Why Politicians Court Unions
It is another time for election hopefuls to consult every Tom,Dick and Harry on their chances of success in the next general elections under the new Kenya constitution. It is not a secret that incumbents would stop at nothing to get elected and the same can be said of rivals. Most of the aspirants for various political offices believe that their fate mainly lie in the hands of the vibrant trade union movement, divine intervention and fortune tellers let alone brokers of all shades.
The thankless political leadership that has taken the labour movement for granted discovered a half century later that trade union fraternity is an important and crucial constituency in society. An aspirant worth the name should not ignore unions any more. National Labour Centre entry into the 2010 referendum campaign for the new constitution underscored its ability to swing votes in any election. And had the Central Organisation of Trade Unions (COTU) not mobilized workers to vote, Kenyans could not have gotten a new constitution whose delivery had been elusive.
COTU headquarters on Digo Road has been located by individual candidates and is a hive of activity. The fiery COTU Secretary General, Francis Atwoli has been approached by aspirants across the political divide for open support in the general elections. Indeed, some of the aspirants are regular visitors at union organized rallies where they are given opportunities to address workers.
It can be recalled that the labour movement was at the fore front of the yesteryear freedom struggles waged against British Colonialism and that fire has been rekindled and could possibly make a difference in a new Kenya. Suddenly , politicians have identified God as their savior and become religious.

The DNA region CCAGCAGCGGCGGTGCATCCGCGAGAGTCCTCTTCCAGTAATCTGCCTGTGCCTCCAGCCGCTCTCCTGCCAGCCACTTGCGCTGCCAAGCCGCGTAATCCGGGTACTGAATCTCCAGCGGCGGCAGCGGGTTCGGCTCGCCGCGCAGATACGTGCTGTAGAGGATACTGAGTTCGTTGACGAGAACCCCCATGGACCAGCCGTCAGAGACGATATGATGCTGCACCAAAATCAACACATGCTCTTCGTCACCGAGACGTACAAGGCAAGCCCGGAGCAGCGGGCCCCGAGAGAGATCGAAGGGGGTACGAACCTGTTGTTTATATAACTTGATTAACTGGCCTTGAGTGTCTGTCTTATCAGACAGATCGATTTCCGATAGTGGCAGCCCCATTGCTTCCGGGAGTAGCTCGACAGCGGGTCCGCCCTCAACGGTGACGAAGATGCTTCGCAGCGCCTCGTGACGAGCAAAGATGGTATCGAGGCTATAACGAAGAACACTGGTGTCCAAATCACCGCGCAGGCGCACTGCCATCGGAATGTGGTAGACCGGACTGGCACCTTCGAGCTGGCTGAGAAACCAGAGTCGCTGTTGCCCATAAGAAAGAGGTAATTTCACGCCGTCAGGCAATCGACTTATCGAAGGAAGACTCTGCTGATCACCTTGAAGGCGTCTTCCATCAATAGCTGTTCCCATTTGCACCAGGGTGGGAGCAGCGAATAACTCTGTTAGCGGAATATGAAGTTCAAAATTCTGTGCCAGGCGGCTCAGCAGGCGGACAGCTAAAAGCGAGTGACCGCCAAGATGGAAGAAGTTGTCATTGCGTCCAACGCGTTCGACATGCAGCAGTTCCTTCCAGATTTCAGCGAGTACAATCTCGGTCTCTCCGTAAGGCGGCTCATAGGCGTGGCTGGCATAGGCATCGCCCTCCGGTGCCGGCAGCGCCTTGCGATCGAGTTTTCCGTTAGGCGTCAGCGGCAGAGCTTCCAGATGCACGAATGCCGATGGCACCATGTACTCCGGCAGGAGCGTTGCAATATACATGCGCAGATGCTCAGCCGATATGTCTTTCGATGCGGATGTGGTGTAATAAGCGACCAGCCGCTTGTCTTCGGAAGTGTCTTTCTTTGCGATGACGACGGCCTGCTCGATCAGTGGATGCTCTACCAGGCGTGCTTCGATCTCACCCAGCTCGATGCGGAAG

Lapsed Christians are back in the flock, attend mainstream and evangelical church services regularly and from the pulpit they address the rest of the faithful on the problems afflicting society. These latter day Christians also spend overnight vigils in places of worship in the hope that God would answer their prayers and reverse rival fortunes. Preachers offer prayers to those in need who are promised heaven on earth.
The fortune seekers are often reminded that their faith in God would deliver them to the promised land, the desired political post. This is also the time for some religious leaders to plead for donations to complete stalled church projects. Notwithstanding the ban on participation or presiding on fund raising activities by vote seekers, donations still secretly flow from those who believe that such generosity would enhance their election chances.
Although healing prayers are conducted in public before television cameras , magicians enjoy a bigger share of political clients than the clergy, a fact that is expressed in night invitations to homes of aspirants in the wee hours and departure of the same before dawn. In their numbers, aspirants throng the homes of fortune tellers to consult on their election chances or what could be done to reverse the fortunes of challengers in the elections for national and county governments due to be held on March 4, 2013.
Most of the fortune tellers admit that they mint more money during election campaigns than any other time in their careers and this is the time to make a kill, one confided in this writer. This magician is doing roaring business in his mud shack in a city slum. Between eight and 10 politicians consult him daily, he said.
There are also hidden painful costs that clients knowingly or unknowingly live to pay before they are elected. Common misfortunes like mysterious deaths of immediate relatives during campaigns are nothing but ritual murders or sacrifices that have to be performed for the ancestors and evil spirits.
Candidates for offices in the 47 counties are more generous than ever before and whatever is quoted as a fee clients oblige and give out without much ado, the clergy and magicians concur as they compete for business ahead of next year’s polls. A consultation fee not less than Sh50,000 and above are standard charge for the clergy and the fortune teller.
The writer is a freelance Journalist. Email: email@example.com